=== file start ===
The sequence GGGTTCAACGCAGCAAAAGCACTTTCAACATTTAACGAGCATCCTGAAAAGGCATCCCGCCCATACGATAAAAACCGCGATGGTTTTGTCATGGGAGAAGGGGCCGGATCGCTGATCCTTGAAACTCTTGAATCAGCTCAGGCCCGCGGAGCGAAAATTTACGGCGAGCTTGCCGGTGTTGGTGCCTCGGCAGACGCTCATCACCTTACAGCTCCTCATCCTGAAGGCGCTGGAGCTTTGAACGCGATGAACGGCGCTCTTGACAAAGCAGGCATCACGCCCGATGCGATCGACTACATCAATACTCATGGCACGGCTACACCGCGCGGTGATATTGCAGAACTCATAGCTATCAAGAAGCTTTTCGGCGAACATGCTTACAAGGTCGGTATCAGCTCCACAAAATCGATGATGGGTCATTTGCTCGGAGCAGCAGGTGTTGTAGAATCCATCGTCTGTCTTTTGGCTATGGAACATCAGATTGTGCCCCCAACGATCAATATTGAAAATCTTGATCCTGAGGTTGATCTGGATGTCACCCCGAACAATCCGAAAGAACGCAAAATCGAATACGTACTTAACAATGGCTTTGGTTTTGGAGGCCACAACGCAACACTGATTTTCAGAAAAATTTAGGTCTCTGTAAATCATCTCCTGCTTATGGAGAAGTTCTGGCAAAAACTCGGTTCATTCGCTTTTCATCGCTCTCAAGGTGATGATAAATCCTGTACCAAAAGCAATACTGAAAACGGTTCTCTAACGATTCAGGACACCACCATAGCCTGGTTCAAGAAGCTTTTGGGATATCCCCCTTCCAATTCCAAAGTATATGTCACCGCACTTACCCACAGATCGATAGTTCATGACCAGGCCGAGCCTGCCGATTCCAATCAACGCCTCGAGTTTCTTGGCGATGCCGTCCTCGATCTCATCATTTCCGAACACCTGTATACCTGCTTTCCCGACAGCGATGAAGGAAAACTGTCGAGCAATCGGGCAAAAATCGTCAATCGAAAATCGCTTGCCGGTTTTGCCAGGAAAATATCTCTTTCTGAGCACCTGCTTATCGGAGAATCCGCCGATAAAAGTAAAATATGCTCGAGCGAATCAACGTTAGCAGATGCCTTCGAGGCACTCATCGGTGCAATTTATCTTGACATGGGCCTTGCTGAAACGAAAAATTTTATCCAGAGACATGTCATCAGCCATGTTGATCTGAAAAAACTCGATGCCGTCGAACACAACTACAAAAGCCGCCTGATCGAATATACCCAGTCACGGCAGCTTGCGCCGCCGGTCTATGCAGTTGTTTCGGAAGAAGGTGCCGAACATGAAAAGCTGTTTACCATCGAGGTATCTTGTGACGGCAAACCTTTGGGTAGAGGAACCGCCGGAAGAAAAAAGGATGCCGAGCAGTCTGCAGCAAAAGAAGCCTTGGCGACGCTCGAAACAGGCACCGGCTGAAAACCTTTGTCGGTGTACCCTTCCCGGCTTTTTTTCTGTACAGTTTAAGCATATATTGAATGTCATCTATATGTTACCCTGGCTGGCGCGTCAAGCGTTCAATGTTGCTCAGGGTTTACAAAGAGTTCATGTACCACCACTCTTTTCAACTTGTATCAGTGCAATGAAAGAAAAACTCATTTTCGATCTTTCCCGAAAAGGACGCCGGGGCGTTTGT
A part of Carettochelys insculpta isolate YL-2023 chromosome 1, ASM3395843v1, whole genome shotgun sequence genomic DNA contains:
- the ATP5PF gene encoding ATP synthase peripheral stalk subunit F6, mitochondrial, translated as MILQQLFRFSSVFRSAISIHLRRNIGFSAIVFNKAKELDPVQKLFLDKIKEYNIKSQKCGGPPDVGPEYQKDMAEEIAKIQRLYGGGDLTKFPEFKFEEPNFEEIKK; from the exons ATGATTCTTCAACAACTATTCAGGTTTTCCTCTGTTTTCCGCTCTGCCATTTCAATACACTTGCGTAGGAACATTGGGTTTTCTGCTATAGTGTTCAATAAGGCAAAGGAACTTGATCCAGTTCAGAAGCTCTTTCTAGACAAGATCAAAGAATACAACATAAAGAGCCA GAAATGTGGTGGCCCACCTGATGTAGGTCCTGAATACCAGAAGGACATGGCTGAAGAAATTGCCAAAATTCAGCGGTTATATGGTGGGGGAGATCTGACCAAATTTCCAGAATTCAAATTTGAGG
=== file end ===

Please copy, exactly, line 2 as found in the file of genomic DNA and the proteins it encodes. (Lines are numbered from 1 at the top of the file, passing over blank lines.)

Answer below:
A part of Carettochelys insculpta isolate YL-2023 chromosome 1, ASM3395843v1, whole genome shotgun sequence genomic DNA contains: